The Sermon on the Mount, a perfect example of outdoor church, is a transformative example of how Jesus modelled interconnectedness with creation and mediates God’s truth and love through teaching, discipleship and healing, more often than not, outdoors.
He freely moved between indoor and outdoor congregational gatherings and group meetings in communities, fields, up mountains, on lakes , offering teaching, discipling and healing.
He constantly communicated far-reaching Kingdom truths through object lessons in creation, planting seeds of his word in the ground of people’s hearts. For example, in the agrarian parables such as the sower, the cultivation process explains our covenant relationship with God and life in his kingdom, an invaluable framework upon which to make sense of spiritual journey in Christ (Matthew 13).
Jesus, the go to role model for ‘outdoor church’ urges us, as he did his disciples, to humble ourselves, to look carefully and to listen deeply with all our senses for God’s wisdom embodied in creation. He shows us how to get up close outdoors and study and engage directly with creation, to consider the behaviour of the flowers of the fields and birds of the air and what they teach us of God and his Kingdom as well as how they model a state of contentment as opposed to anxiety (Matthew 6. 25-30). Blessed as we are by a wealth of gifted church leaders to mediate God’s written and spoken word, we are increasingly less literate than Jesus’ disciples and early Christians about the immediacy of Christ, the living word communicating his kingdom truths through creation, its seasons and cycles, to our own creative and spiritual impoverishment (Proverbs 28:19).
We might not have access to a vineyard, or even a garden, but in terms of accessing a framework and tools to help us attend to our own and others spiritual formation in growing the kingdom of God, the processes of cultivation or gardening, and the metaphors they embody, are essentials in our spiritual toolkit. God ordained the natural order of things to communicate spiritual lessons about his Kingdom, to help us understand and work out our salvation, with fear and trembling, to relate to Christ intimately and to one another in creation. Tony Horsfall, a popular author on spiritual formation, suggests that ‘…creation can speak to us personally and individually, for God has filled the created order with his word. …if we are alive to it, we can hear God speak to us even as we encounter his creation. This is why Jesus trained his disciples to open their eyes and consider the detail of what was happening in Creation around them.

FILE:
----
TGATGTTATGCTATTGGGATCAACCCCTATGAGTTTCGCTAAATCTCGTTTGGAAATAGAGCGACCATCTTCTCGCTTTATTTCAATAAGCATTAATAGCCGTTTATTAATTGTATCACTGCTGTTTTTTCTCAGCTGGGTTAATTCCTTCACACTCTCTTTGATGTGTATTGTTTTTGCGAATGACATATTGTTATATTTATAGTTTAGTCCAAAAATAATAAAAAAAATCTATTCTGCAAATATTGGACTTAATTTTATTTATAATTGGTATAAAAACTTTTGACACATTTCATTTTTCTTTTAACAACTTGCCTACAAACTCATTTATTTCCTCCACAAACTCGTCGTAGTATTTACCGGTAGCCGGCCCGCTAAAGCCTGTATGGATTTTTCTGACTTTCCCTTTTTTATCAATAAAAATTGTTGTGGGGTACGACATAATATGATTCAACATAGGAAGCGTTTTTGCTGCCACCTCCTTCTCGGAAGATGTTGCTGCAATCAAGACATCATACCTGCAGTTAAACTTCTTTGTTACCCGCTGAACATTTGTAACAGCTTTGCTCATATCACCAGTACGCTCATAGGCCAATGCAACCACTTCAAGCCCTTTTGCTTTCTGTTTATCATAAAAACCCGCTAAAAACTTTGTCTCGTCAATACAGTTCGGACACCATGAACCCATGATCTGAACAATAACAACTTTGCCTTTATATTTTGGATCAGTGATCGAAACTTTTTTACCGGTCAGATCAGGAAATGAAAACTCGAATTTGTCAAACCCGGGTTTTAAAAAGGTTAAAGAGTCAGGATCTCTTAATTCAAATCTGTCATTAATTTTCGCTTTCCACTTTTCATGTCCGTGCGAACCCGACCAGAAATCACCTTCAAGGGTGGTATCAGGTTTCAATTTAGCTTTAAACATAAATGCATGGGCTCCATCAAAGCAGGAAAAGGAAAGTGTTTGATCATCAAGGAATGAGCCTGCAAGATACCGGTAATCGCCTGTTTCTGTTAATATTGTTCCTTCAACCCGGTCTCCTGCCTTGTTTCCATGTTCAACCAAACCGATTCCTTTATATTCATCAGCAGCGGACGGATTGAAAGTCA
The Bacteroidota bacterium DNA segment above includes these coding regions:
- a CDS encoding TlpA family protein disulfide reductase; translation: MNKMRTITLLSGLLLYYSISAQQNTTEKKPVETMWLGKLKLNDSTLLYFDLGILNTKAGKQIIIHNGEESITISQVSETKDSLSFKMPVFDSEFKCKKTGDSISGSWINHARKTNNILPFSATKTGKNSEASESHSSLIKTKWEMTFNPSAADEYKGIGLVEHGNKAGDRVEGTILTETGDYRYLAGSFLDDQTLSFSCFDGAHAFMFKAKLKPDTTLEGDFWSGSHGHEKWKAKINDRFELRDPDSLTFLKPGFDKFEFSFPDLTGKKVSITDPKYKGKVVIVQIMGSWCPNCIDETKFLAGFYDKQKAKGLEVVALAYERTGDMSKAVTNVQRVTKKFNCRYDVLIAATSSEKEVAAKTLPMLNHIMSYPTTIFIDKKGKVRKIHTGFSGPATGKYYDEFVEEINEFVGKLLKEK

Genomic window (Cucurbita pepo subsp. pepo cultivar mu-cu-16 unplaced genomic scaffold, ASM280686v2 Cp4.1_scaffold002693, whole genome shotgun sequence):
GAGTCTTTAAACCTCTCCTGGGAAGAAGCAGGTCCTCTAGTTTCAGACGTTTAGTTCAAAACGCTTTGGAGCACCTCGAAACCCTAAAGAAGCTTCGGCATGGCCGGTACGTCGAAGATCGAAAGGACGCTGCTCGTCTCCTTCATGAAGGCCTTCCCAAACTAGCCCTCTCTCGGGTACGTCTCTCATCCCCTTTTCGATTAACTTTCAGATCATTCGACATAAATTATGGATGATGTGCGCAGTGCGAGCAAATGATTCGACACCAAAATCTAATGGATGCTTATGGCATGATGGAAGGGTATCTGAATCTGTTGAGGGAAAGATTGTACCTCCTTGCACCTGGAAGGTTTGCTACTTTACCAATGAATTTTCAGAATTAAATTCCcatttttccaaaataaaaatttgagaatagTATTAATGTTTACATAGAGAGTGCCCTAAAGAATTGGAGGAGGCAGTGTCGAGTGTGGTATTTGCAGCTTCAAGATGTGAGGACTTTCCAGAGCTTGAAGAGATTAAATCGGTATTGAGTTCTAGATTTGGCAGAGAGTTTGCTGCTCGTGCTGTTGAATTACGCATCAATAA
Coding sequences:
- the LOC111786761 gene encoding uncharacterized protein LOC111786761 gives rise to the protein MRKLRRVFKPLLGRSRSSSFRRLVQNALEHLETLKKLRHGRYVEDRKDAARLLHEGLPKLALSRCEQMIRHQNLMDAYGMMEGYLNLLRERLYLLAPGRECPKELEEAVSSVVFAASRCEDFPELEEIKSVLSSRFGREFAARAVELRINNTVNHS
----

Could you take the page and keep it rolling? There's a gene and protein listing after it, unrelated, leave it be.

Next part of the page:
One of the positive consequences of the Covid-19 pandemic, evidenced, here in Britain at least, is people’s reconnecting with nature and with gardening, with their inherent beauty and seasonal cycles of growth and renewal. This isn’t just about people getting outdoors and gardening more because it is deemed medically good for well-being but its perhaps more about collective expression of a recalibration, rethinking and returning to what is life giving, cultivating of hope, an aid to healing. It is of course also about survival for many, including for businesses of many kinds. British society is likely to be encouraged to ‘do life’ outdoors as much as possible in the coming months to continue to socially distance, whilst the complex process of release from lockdown is implemented step be step.
This combination of people’s desire to be outdoors in nature, coupled with the increasing numbers of people seeking spiritual nourishment, albeit online is something to prayerfully consider as our churches, fellowships and initiatives work out how they transition from lockdown and online worship to churches being open again, albeit not business as usual. Meeting safely, congregationally in indoor space, until we are deemed free from Covid 19, will have many restrictions and unknowns. Meeting outdoors congregationally over the summer months at least, offers potential for safe gatherings as well as opportunity for some outdoor teaching on the kingdom of God. The Sermon on the Mount is a gift to this end. Though there might be a lack of confidence and distinct challenges for many in setting about outdoor prayer, worship and teaching.
What agrarian knowledge are people, including our congregation members, deprived of that could help us to grasp the meaning of these key parables and unlock the treasures of God’s kingdom more fully, particularly in this current season?